Lauki / Bottle Gourd peeled and grated 3 cups
Ghee 1-2 tsp
Milk 1/2 cup
Sugar 1/4 cup + 1 Tbsp (Adjust as needed)
Almond Flour 2 Tbsp
Milk Powder 1/2 cup
Roasted Cashews chopped 2 Tbsp + more for garnish
Cardamom Powder 1/2 tsp

Method Of Preparation -

In a non-stick pan, add ghee and saute the grated bottle gourd. After about 10 minutes, the bottle gourd would have cooked through.

Add milk, sugar and allow the mixture to come to a rolling boil.

Now is the time to sprinkle some almond flour and milk powder and mix well. Make sure there are no lumps.

Sprinkle some chopped cashews and keep stirring well until the halwa comes together as a single mass.

Remove from heat and serve warm.


Preparation Time 20 minutes
Makes 1.5 cups approximately

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BM #117 Week 2 Day 2 - 

Pindimiriyam is a dish from Andhra Pradesh, India. It is almost similar to Palapindimiriyam except that this version doesn't have milk. I understand that each region has a different version of this dish. 

Here Sorrakaya is Lauki/Bottle gourd; Pindi = Powder ;  miriyam = Peppers (Meaning - Sorrakaya prepared with spice powder and pepper).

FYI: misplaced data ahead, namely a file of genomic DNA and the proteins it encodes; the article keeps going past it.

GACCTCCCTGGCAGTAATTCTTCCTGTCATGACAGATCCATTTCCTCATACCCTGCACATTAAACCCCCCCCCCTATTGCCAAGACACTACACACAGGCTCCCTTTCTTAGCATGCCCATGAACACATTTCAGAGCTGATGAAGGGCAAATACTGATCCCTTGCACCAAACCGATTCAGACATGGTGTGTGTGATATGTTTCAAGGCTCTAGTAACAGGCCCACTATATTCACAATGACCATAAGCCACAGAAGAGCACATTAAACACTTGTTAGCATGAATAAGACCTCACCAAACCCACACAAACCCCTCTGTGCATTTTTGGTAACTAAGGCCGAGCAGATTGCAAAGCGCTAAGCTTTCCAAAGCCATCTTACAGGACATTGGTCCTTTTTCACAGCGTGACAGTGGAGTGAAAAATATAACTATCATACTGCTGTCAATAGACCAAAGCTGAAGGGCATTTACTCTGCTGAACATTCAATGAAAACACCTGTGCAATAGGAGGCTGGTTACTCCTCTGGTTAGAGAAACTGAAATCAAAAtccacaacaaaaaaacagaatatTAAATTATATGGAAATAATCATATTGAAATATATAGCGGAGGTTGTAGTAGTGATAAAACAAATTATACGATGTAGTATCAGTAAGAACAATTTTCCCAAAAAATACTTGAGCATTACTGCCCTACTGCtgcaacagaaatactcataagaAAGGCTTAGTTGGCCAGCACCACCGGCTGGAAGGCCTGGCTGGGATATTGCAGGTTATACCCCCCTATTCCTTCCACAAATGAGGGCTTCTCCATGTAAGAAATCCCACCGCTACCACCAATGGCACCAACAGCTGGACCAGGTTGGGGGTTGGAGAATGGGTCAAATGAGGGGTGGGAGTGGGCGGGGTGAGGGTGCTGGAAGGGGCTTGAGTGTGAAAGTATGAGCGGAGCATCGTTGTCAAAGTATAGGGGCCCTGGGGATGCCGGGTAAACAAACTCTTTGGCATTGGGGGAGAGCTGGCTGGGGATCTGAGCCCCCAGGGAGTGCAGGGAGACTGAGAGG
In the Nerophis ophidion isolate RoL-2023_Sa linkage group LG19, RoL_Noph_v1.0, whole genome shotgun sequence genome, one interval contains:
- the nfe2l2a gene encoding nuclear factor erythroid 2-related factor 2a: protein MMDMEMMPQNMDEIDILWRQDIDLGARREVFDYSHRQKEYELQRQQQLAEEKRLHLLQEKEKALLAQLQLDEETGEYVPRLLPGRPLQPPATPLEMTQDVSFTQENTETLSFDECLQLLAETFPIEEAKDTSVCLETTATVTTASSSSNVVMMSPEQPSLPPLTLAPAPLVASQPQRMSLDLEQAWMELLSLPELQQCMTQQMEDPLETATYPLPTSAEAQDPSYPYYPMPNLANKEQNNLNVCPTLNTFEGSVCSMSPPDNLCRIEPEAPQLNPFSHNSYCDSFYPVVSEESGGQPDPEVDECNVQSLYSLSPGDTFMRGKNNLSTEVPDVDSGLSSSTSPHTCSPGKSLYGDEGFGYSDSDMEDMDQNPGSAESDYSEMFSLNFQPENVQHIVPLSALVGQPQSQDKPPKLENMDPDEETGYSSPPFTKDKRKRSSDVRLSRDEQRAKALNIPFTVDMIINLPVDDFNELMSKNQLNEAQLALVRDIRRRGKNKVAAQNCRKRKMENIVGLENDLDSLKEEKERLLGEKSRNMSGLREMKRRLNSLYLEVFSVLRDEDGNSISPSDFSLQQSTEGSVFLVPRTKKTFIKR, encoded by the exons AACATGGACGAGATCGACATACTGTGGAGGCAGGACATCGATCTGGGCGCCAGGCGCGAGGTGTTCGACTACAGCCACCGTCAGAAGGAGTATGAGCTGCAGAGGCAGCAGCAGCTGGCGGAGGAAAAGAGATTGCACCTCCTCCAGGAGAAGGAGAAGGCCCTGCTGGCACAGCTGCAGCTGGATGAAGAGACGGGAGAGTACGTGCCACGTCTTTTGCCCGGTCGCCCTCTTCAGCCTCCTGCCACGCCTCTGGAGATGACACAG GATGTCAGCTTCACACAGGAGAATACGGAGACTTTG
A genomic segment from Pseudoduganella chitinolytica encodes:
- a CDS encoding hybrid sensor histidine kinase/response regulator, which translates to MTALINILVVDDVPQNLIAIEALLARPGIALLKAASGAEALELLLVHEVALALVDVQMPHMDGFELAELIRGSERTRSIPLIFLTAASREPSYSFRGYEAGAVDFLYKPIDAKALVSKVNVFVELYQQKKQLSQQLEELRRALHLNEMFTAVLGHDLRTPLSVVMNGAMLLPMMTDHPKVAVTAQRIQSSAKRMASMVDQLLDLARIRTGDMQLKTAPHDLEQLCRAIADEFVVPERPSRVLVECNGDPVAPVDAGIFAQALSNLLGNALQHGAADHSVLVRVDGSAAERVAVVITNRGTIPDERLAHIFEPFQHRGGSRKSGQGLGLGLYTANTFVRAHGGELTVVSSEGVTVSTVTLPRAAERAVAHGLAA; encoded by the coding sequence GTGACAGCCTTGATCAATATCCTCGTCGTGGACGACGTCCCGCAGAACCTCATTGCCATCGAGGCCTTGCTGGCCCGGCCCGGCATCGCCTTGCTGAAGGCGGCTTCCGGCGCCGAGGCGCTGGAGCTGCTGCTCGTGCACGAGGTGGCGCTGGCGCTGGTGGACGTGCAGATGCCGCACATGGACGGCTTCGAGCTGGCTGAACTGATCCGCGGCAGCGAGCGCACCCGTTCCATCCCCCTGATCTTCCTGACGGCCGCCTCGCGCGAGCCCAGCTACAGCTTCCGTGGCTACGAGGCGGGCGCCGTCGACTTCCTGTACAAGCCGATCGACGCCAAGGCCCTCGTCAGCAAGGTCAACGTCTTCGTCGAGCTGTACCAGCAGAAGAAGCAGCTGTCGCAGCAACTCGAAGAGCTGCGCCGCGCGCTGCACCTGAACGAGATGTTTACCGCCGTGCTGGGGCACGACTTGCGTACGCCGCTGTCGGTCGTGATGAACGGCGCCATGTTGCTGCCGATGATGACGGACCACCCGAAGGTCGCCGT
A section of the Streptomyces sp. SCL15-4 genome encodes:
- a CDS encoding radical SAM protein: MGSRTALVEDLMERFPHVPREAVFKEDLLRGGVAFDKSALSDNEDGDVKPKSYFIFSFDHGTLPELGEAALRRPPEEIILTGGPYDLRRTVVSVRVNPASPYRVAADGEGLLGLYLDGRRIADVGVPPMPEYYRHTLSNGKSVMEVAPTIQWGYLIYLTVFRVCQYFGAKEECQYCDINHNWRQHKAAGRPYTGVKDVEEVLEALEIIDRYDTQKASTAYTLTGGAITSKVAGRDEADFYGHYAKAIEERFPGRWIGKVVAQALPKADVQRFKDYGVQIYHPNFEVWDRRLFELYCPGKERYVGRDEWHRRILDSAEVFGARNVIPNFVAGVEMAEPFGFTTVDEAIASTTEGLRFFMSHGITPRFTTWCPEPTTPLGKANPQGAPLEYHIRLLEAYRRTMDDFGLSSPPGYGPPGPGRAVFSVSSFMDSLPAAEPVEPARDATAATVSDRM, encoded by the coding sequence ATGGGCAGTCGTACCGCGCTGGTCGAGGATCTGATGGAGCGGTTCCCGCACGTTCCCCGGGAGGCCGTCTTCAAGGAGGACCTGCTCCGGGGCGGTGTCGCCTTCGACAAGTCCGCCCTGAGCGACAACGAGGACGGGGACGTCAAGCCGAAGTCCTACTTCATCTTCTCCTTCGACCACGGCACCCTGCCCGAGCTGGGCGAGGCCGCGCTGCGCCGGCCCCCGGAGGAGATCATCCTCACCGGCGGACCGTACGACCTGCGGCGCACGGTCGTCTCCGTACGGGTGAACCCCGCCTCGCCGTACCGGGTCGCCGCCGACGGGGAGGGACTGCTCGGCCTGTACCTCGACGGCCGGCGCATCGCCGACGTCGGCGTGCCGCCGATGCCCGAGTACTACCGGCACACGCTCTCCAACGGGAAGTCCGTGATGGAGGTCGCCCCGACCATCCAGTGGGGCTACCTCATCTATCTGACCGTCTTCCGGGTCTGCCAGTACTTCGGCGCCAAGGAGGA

This comes from my maternal grandmother's kitchen. Typically her recipes have both tamilian as well as kannadiga influences. 

I have very pleasant memories attached to this curry. Even today at 96 years, my grandma loves this curry.

I had prepared this curry as part of the Lauki thali posted last month.

Recipe Source amma
Ingredients - 

Sorrakaya/Bottle Gourd/Lauki peeled and cubed 3-4 cups
Turmeric 1/4 tsp
Salt as per taste
Sugar 1 tsp
Seasoning(Oil 2 tsp, Mustard seeds 1 tsp, Jeera 1/2 tsp, Red chillies 1-2, Curry leaves torn a few)
To Dry Roast and Grind -
Urad Dal 2 Tbsp
Peppercorns 7-8 (or more if desired)
Rice (Uncooked) 2 tsp
Coconut grated (fresh or frozen) 1/2 cup
Red Chillies 2 (or more if preferred)

Method Of Preparation -

Boil the lauki either on the stove top or in the microwave and set aside.

Meanwhile dry roast and grind the ingredients listed under 'to dry roast and grind' adding water as needed and keep it ready.

In a heated sauce pan, add oil , jeera, mustard seeds and red chillies in that order and after the mustard seeds start to splutter add the torn curry leaves.

Add the boiled lauki and sprinkle the turmeric. Mix well and add the ground paste, salt and sugar.

Let the mixture cook for a couple of minutes. Adjust the flavors if needed.

Remove from heat and serve it warm either with roti or as part of a meal.


Check out the Blogging Marathon page for the other Blogging Marathoners doing this BM#117

Preparation Time 25 minutes
Serves 5-6

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Posted by Harini R on Sunday, October 11, 2020